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2nd March 1997

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Ex-co for local councils

Incidents of assault, shooting, arson and intimidation in the ongoing local election campaign are reaching the worst ever levels - so much so the polls may have to be postponed or large number of people may just stay at home without voting or spoil their votes, because they are sick of all politicians.

One of the trump cards of the PA in the 1994 General Election was transparency. Ironically and tragically, could it be that we are seeing transparent violence today in contrast to the cloak and dagger of the past. Which type is better or worse is a debatable point - but going by the results, the 500 incidents reported since nomination day make the situation comparable to the reign of terror prior to the 1988-89 elections. Speaker K.B. Ratnayake, the Commissioner of Elections and non-governmental election groups have called on all parties to act jointly to end violence by dealing firmly with any candidate or supporter found to be indulging in violent acts. Thousands of unauthorized weapons are also found to be in free use and the parties need to take immediate steps to surrender them, while exercising strict control over those having even authorized weapons.

We also see a need for a fundamental change in the vision and goals of a local government election. The campaign today is centred more on national issues such as the ethnic crisis and the economy. Little attention is paid to whether the elected local councillor will serve the people of his area by repairing their roads and drains, collecting garbage properly and attending to a host of other small but important neighbourhood matters.

A revival of the Donoughmore era Executive Committee system with an all party cabinet is receiving wide support at a national level. While commending this move, we suggest it could be first tried out at local council level where an all party executive committee or cabinet draws up and implements plans in the highest interests of people of the area.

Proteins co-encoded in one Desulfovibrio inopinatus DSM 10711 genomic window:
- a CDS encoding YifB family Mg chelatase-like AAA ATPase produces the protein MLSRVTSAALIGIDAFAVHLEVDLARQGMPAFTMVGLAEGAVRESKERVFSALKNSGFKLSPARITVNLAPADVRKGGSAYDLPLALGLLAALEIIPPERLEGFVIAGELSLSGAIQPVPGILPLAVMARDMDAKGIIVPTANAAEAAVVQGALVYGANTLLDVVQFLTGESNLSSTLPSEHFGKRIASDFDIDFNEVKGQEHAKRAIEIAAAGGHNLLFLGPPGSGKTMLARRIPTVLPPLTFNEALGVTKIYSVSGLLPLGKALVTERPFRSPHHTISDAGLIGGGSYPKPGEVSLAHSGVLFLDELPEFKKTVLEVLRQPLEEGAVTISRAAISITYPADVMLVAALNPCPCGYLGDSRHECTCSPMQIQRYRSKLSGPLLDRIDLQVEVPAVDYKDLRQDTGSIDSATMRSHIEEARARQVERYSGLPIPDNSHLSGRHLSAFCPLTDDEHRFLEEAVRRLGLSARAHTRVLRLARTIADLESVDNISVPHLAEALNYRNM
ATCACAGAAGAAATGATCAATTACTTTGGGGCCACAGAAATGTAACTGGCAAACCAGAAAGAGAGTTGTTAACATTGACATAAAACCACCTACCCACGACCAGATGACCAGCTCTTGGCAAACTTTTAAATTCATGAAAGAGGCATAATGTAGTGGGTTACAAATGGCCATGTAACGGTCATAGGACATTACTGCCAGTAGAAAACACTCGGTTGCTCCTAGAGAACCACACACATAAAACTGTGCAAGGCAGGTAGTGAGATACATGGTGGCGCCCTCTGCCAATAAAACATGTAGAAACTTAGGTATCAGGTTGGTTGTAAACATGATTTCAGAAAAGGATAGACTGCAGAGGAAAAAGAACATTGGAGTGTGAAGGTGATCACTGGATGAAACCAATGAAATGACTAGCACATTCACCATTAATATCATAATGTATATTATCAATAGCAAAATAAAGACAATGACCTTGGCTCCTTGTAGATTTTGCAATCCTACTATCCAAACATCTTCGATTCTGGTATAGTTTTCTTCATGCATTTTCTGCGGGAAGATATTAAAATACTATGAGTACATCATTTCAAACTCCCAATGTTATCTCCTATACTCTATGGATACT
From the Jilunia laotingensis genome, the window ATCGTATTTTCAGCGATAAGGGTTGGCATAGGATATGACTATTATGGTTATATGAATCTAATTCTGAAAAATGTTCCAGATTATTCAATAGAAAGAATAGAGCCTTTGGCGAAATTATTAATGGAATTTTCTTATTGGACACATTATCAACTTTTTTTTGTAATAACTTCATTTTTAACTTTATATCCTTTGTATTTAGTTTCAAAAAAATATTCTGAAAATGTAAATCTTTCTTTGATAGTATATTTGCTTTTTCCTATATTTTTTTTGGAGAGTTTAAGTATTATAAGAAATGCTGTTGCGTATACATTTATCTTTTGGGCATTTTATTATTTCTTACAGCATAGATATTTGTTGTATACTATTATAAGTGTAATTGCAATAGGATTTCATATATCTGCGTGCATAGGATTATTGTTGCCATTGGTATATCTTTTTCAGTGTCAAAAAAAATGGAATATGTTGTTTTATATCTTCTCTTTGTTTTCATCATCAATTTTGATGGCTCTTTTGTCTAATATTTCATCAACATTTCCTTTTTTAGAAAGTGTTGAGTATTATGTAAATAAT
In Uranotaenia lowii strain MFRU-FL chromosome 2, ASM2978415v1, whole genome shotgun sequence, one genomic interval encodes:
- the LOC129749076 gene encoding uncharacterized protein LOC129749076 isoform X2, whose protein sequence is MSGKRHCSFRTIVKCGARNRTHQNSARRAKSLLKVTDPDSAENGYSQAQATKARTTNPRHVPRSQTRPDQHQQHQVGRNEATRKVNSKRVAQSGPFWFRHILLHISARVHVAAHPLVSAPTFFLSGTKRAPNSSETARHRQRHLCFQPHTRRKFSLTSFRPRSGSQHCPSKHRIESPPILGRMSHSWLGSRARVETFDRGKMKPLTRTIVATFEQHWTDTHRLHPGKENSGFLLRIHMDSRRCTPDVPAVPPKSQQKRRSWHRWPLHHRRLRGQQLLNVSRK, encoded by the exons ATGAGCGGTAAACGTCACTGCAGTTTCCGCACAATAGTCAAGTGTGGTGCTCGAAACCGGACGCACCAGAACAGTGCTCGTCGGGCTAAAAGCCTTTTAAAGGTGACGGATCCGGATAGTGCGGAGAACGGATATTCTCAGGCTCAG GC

Hush money

Four of the nation's highest-level financial bureaucrats led by Deputy Finance Minister G.L. Peiris are currently on a four-nation lightning tour which the official media describe as an "investment promotion" trip.

Donor agencies and top financial institutions of the world have been thus far lending freely to Sri Lanka.

The public at large has been made to believe that this is a run-of-the-mill visit to attract investors to Sri Lanka. However, our business section lead story today has been quick to suggest that this is no ordinary exercise - it is in fact, an extraordinary one.

For the first time the government of Sri Lanka is offering the financiers of foreign countries an opportunity to invest in bonds or notes here by way of what is called Floating Rate Notes (FRNs) valid for three years.

The government is in this way hoping to attract US $50 million (Rs. 2.9 billion) into the country. It is hard to understand why the government has tried to keep this exercise under wraps by not putting things more plainly instead of disguising it as a mere investment promotion trip. Is it possible that the government is concerned with repercussions on the local government elections around the corner?

Has it possibly anything to do with speculation that the opposition may turn this around to say that the government is now forced to borrow at high rates from private sources as traditional sources are losing confidence in the government; that the government is broke and borrowing monies abroad which will have to be repaid in three years or so when the UNP is in office?; and that the foreign debt servicing will go up? The whole exercise was carried out in secrecy, keeping the local media in the dark. Was it because the government feared the first experiment would fail- even if it is a pittance by world standards.

Yet the country surely deserves to know what Sri Lanka's real credit rating is and what premium the international financial community puts on Sri Lanka.

Donor agencies and commercial banks of the world have been hitherto the traditional lenders. This exercise of offering FRNs is an acceptable step in developing the finacial sector. But why hide the facts? Why not tell the citizenry the realities? Isn't that what transparency all about?

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